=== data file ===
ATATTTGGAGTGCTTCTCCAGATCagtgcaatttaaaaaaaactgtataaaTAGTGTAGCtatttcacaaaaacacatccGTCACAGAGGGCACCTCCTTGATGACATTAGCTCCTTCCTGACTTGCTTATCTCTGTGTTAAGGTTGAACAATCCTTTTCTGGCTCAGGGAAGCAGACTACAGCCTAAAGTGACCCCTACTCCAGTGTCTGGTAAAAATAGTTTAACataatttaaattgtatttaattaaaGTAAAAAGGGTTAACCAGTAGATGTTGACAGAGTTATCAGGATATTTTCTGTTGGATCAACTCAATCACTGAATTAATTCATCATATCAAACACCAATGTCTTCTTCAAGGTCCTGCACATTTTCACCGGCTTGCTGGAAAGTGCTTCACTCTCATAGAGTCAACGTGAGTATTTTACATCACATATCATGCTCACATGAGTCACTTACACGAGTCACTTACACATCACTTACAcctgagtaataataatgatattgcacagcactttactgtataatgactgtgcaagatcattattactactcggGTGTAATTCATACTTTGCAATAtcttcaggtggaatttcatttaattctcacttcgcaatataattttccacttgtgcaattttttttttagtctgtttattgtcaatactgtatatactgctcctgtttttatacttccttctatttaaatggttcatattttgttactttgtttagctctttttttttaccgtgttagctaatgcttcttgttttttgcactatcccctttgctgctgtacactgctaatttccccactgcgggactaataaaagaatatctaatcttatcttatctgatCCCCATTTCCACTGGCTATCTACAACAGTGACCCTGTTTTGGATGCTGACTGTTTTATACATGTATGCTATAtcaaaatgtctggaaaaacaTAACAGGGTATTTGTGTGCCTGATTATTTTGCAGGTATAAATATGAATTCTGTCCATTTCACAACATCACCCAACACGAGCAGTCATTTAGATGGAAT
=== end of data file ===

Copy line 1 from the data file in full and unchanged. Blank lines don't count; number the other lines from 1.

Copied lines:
ATATTTGGAGTGCTTCTCCAGATCagtgcaatttaaaaaaaactgtataaaTAGTGTAGCtatttcacaaaaacacatccGTCACAGAGGGCACCTCCTTGATGACATTAGCTCCTTCCTGACTTGCTTATCTCTGTGTTAAGGTTGAACAATCCTTTTCTGGCTCAGGGAAGCAGACTACAGCCTAAAGTGACCCCTACTCCAGTGTCTGGTAAAAATAGTTTAACataatttaaattgtatttaattaaaGTAAAAAGGGTTAACCAGTAGATGTTGACAGAGTTATCAGGATATTTTCTGTTGGATCAACTCAATCACTGAATTAATTCATCATATCAAACACCAATGTCTTCTTCAAGGTCCTGCACATTTTCACCGGCTTGCTGGAAAGTGCTTCACTCTCATAGAGTCAACGTGAGTATTTTACATCACATATCATGCTCACATGAGTCACTTACACGAGTCACTTACACATCACTTACAcctgagtaataataatgatattgcacagcactttactgtataatgactgtgcaagatcattattactactcggGTGTAATTCATACTTTGCAATAtcttcaggtggaatttcatttaattctcacttcgcaatataattttccacttgtgcaattttttttttagtctgtttattgtcaatactgtatatactgctcctgtttttatacttccttctatttaaatggttcatattttgttactttgtttagctctttttttttaccgtgttagctaatgcttcttgttttttgcactatcccctttgctgctgtacactgctaatttccccactgcgggactaataaaagaatatctaatcttatcttatctgatCCCCATTTCCACTGGCTATCTACAACAGTGACCCTGTTTTGGATGCTGACTGTTTTATACATGTATGCTATAtcaaaatgtctggaaaaacaTAACAGGGTATTTGTGTGCCTGATTATTTTGCAGGTATAAATATGAATTCTGTCCATTTCACAACATCACCCAACACGAGCAGTCATTTAGATGGAAT